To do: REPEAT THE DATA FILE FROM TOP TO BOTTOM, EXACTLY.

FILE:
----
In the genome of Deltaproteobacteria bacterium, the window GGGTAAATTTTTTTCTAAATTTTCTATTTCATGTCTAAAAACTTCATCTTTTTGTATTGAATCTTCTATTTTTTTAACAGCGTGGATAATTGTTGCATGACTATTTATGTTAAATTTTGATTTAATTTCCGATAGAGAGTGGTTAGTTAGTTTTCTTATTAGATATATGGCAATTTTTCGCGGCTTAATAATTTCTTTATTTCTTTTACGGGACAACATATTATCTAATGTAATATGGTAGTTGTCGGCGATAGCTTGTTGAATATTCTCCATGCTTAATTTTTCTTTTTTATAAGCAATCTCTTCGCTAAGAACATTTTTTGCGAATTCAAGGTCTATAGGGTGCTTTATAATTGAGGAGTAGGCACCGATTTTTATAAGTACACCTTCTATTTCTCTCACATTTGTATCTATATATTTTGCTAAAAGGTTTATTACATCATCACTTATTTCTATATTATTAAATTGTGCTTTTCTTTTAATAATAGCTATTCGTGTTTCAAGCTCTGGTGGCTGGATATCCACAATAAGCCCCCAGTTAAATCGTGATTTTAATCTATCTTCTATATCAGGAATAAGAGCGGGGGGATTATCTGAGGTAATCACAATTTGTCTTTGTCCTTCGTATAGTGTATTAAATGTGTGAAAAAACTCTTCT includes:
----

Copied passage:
In the genome of Deltaproteobacteria bacterium, the window GGGTAAATTTTTTTCTAAATTTTCTATTTCATGTCTAAAAACTTCATCTTTTTGTATTGAATCTTCTATTTTTTTAACAGCGTGGATAATTGTTGCATGACTATTTATGTTAAATTTTGATTTAATTTCCGATAGAGAGTGGTTAGTTAGTTTTCTTATTAGATATATGGCAATTTTTCGCGGCTTAATAATTTCTTTATTTCTTTTACGGGACAACATATTATCTAATGTAATATGGTAGTTGTCGGCGATAGCTTGTTGAATATTCTCCATGCTTAATTTTTCTTTTTTATAAGCAATCTCTTCGCTAAGAACATTTTTTGCGAATTCAAGGTCTATAGGGTGCTTTATAATTGAGGAGTAGGCACCGATTTTTATAAGTACACCTTCTATTTCTCTCACATTTGTATCTATATATTTTGCTAAAAGGTTTATTACATCATCACTTATTTCTATATTATTAAATTGTGCTTTTCTTTTAATAATAGCTATTCGTGTTTCAAGCTCTGGTGGCTGGATATCCACAATAAGCCCCCAGTTAAATCGTGATTTTAATCTATCTTCTATATCAGGAATAAGAGCGGGGGGATTATCTGAGGTAATCACAATTTGTCTTTGTCCTTCGTATAGTGTATTAAATGTGTGAAAAAACTCTTCT includes: